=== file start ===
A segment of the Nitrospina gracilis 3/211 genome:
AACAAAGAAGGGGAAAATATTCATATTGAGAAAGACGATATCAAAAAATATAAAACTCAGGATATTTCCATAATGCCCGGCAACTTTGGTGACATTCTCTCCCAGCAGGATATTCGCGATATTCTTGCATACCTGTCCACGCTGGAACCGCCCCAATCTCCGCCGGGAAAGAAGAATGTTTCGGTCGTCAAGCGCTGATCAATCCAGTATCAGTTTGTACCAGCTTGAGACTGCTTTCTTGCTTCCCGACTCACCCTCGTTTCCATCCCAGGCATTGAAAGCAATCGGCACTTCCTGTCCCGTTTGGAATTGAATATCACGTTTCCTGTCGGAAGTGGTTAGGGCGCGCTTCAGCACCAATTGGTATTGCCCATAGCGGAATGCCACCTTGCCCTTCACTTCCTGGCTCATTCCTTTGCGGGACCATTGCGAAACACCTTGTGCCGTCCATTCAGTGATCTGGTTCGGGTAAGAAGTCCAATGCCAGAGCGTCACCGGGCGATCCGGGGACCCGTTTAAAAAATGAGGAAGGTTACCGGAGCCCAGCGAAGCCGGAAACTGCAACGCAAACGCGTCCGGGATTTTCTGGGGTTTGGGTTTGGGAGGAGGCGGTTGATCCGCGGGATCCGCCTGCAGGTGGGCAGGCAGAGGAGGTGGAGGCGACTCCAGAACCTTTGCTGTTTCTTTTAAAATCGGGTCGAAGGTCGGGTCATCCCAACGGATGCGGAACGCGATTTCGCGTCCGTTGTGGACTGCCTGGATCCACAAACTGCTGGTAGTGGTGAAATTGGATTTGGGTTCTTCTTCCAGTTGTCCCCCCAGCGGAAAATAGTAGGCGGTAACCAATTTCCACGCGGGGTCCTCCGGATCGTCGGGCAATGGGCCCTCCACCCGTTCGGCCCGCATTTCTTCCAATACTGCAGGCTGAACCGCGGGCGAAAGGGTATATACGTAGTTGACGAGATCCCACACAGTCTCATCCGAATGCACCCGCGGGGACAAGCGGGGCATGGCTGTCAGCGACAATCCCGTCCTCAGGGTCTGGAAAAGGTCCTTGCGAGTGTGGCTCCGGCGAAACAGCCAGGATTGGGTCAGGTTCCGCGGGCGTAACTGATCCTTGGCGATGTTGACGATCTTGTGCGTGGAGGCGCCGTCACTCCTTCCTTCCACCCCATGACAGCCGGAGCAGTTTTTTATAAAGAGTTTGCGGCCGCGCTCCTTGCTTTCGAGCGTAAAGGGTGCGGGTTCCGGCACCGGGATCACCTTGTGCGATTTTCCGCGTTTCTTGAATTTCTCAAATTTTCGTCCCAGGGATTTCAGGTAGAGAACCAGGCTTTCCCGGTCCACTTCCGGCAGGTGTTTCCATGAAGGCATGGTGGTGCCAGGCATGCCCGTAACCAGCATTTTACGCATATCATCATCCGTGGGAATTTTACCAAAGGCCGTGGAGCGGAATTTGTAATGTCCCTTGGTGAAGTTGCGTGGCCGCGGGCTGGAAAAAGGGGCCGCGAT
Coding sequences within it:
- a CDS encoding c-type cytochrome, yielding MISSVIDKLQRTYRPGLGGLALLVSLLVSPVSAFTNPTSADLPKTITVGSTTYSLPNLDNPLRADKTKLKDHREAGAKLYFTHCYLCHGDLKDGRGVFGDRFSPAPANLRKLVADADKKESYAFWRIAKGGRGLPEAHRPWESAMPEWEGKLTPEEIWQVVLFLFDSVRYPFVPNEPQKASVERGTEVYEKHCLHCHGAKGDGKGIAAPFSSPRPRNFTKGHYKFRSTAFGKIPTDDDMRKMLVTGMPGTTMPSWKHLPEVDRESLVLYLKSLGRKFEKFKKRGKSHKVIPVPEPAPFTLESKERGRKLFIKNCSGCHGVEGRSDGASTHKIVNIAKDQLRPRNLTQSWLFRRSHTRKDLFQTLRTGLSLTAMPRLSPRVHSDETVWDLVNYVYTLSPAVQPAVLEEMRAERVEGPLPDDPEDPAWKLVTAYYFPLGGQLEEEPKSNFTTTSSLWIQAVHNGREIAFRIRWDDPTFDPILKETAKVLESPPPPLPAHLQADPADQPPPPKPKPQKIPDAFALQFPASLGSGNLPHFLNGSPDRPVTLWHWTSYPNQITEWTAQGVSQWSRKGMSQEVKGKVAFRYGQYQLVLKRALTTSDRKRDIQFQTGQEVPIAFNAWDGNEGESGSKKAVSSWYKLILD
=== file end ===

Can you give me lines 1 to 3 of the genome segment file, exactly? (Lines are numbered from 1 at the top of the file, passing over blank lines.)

A segment of the Nitrospina gracilis 3/211 genome:
AACAAAGAAGGGGAAAATATTCATATTGAGAAAGACGATATCAAAAAATATAAAACTCAGGATATTTCCATAATGCCCGGCAACTTTGGTGACATTCTCTCCCAGCAGGATATTCGCGATATTCTTGCATACCTGTCCACGCTGGAACCGCCCCAATCTCCGCCGGGAAAGAAGAATGTTTCGGTCGTCAAGCGCTGATCAATCCAGTATCAGTTTGTACCAGCTTGAGACTGCTTTCTTGCTTCCCGACTCACCCTCGTTTCCATCCCAGGCATTGAAAGCAATCGGCACTTCCTGTCCCGTTTGGAATTGAATATCACGTTTCCTGTCGGAAGTGGTTAGGGCGCGCTTCAGCACCAATTGGTATTGCCCATAGCGGAATGCCACCTTGCCCTTCACTTCCTGGCTCATTCCTTTGCGGGACCATTGCGAAACACCTTGTGCCGTCCATTCAGTGATCTGGTTCGGGTAAGAAGTCCAATGCCAGAGCGTCACCGGGCGATCCGGGGACCCGTTTAAAAAATGAGGAAGGTTACCGGAGCCCAGCGAAGCCGGAAACTGCAACGCAAACGCGTCCGGGATTTTCTGGGGTTTGGGTTTGGGAGGAGGCGGTTGATCCGCGGGATCCGCCTGCAGGTGGGCAGGCAGAGGAGGTGGAGGCGACTCCAGAACCTTTGCTGTTTCTTTTAAAATCGGGTCGAAGGTCGGGTCATCCCAACGGATGCGGAACGCGATTTCGCGTCCGTTGTGGACTGCCTGGATCCACAAACTGCTGGTAGTGGTGAAATTGGATTTGGGTTCTTCTTCCAGTTGTCCCCCCAGCGGAAAATAGTAGGCGGTAACCAATTTCCACGCGGGGTCCTCCGGATCGTCGGGCAATGGGCCCTCCACCCGTTCGGCCCGCATTTCTTCCAATACTGCAGGCTGAACCGCGGGCGAAAGGGTATATACGTAGTTGACGAGATCCCACACAGTCTCATCCGAATGCACCCGCGGGGACAAGCGGGGCATGGCTGTCAGCGACAATCCCGTCCTCAGGGTCTGGAAAAGGTCCTTGCGAGTGTGGCTCCGGCGAAACAGCCAGGATTGGGTCAGGTTCCGCGGGCGTAACTGATCCTTGGCGATGTTGACGATCTTGTGCGTGGAGGCGCCGTCACTCCTTCCTTCCACCCCATGACAGCCGGAGCAGTTTTTTATAAAGAGTTTGCGGCCGCGCTCCTTGCTTTCGAGCGTAAAGGGTGCGGGTTCCGGCACCGGGATCACCTTGTGCGATTTTCCGCGTTTCTTGAATTTCTCAAATTTTCGTCCCAGGGATTTCAGGTAGAGAACCAGGCTTTCCCGGTCCACTTCCGGCAGGTGTTTCCATGAAGGCATGGTGGTGCCAGGCATGCCCGTAACCAGCATTTTACGCATATCATCATCCGTGGGAATTTTACCAAAGGCCGTGGAGCGGAATTTGTAATGTCCCTTGGTGAAGTTGCGTGGCCGCGGGCTGGAAAAAGGGGCCGCGAT
Coding sequences within it: